Maunakea Observatories Capture Fleeting Gamma-Ray Burst

July 14, 2020, 9:12 AM HST (Updated July 14, 2020, 9:12 AM)
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PC: International Gemini Observatory/NOIRLab/NSF/AURA/K. Paterson & W. Fong, Northwestern University. Image Processing: Travis Rector (University of Alaska Anchorage), Mahdi Zamani & Davide de Martin

Astronomers have discovered the second-most distant confirmed short gamma-ray burst (SGRB) ever studied using two Maunakea Observatories, the W. M. Keck Observatory and the international Gemini Observatory.

Since these highly-energetic bursts of gamma-ray light last for less than two seconds and their optical afterglow last for only hours before fading, swiftly pointing telescopes toward these short-lived powerful explosions is critical.

Observations confirm the object’s distance at 10 billion light-years away, placing it squarely in the epoch of cosmic high noon when the universe was in its “teenage years” and rapidly forming stars, according to a press release from W.M. Keck Observatory.

The appearance of an SGRB at such an early time could alter theories about their origins, particularly the length of time it takes two neutron stars to merge and produce these powerful explosions, as well as the rate of neutron star mergers in the young universe, the release explains.

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“This was a very exciting object to study,” said Kerry Paterson, a postdoctoral associate at Northwestern University’s Center for Interdisciplinary Exploration and Research in Astrophysics (CIERA) and lead author of the study. “Our research now suggests neutron star mergers could occur surprisingly quickly for some systems — with neutron star binaries spiraling together in less than a billion years to create an SGRB.”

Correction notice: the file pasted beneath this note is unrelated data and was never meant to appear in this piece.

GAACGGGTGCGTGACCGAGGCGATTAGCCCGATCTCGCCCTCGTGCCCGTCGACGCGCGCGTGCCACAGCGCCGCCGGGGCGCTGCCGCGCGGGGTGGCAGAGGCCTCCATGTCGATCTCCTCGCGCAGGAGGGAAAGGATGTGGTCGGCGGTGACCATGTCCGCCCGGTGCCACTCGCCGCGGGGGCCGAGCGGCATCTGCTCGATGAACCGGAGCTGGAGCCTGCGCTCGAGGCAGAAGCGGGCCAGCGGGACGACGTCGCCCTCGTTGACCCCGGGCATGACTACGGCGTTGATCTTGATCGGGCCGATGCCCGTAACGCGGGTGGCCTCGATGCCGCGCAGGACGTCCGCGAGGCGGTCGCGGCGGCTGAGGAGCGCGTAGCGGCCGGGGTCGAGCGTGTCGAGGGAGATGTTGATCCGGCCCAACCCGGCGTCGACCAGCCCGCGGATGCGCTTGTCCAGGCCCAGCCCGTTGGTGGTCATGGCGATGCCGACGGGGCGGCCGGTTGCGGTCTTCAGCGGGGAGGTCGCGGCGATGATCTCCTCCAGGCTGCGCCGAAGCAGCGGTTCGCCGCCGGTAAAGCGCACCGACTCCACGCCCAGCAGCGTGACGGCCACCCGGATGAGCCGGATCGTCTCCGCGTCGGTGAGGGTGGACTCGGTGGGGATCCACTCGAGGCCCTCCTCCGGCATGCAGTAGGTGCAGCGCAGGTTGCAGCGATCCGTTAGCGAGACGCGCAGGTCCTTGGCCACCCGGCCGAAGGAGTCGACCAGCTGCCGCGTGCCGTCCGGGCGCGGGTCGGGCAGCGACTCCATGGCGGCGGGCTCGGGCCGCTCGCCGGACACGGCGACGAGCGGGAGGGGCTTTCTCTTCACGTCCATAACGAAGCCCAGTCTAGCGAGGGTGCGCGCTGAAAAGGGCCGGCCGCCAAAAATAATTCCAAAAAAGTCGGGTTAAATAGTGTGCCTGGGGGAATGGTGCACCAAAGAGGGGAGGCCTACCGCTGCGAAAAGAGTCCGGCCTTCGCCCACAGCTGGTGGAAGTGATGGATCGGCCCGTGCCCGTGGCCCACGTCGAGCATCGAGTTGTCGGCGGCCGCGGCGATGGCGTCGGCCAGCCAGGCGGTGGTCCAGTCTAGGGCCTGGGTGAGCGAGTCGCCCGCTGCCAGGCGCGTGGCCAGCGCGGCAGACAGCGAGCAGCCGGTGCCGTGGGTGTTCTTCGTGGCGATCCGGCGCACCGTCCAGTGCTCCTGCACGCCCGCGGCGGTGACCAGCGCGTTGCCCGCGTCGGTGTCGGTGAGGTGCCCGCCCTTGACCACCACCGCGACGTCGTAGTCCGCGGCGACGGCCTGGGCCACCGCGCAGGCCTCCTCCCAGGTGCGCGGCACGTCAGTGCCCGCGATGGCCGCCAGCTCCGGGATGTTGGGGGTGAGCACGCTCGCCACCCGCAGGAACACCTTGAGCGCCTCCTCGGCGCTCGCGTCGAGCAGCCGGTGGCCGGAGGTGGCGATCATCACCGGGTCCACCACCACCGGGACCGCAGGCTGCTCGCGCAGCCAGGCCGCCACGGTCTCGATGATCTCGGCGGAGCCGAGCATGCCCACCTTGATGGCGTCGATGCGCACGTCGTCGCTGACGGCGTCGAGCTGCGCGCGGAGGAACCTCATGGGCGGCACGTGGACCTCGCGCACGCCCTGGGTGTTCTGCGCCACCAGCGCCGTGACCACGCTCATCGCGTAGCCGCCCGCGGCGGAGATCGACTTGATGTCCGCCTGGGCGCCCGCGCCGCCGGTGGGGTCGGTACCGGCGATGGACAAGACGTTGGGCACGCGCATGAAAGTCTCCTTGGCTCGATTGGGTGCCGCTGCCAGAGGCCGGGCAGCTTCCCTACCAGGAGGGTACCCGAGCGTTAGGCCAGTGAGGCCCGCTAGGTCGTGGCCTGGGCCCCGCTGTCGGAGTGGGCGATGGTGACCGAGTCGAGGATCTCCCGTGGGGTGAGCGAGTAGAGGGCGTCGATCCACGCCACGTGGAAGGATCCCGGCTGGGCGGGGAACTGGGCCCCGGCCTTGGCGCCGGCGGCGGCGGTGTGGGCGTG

The study has been accepted in The Astrophysical Journal Letters and is available in preprint format on arXiv.org.

The SGRB was initially detected by NASA’s Neil Gehrels Swift Observatory. Within just a few hours, a worldwide alert was broadcasted and Paterson’s team quickly pointed the Gemini North and Keck I telescopes toward the location of the SGRB.

Using the Gemini Multi-Object Spectrograph followed by Keck Observatory’s Multi-Object Spectrograph for Infrared Exploration (MOSFIRE) instrument, the researchers were able to measure the very faint afterglow of the object, which is named GRB181123B because it was the second burst discovered on Nov. 23, 2018 – Thanksgiving night.

“It was such an adrenaline rush to be at Keck when the SGRB alert went off and personally move the telescope towards the object to capture data mere hours after the burst,” said Paterson.

Precisely-localized SGRBs are rare, typically only seven to eight are detected per year, the release states. To pinpoint the distance of GRB181123B, the team obtained spectra of its host galaxy through follow-up observations using Keck Observatory’s DEep Imaging and Multi-Object Spectrograph (DEIMOS).

“Once we obtained the optical spectrum from DEIMOS, it was clear this event was one of the most distant SGRBs measured, which further fueled our investigation to determine its precise distance,” said Paterson.

Additional data was collected from the Gemini South telescope in Chile and Multi-Mirror Telescope in Arizona. The data confirmed the object is the most distant high-confidence SGRB with an optical afterglow detection ever found.

“The identification of certain patterns in the spectrum, together with the colors of the galaxy from the three observatories, allowed us to precisely constrain the distance and solidify it as one of the most distant SGRBs to date in 16 years of Swift operations,” said Paterson.

Once the team identified the host galaxy, they were able to determine key properties of the parent stellar population within the galaxy that produced the SGRB.

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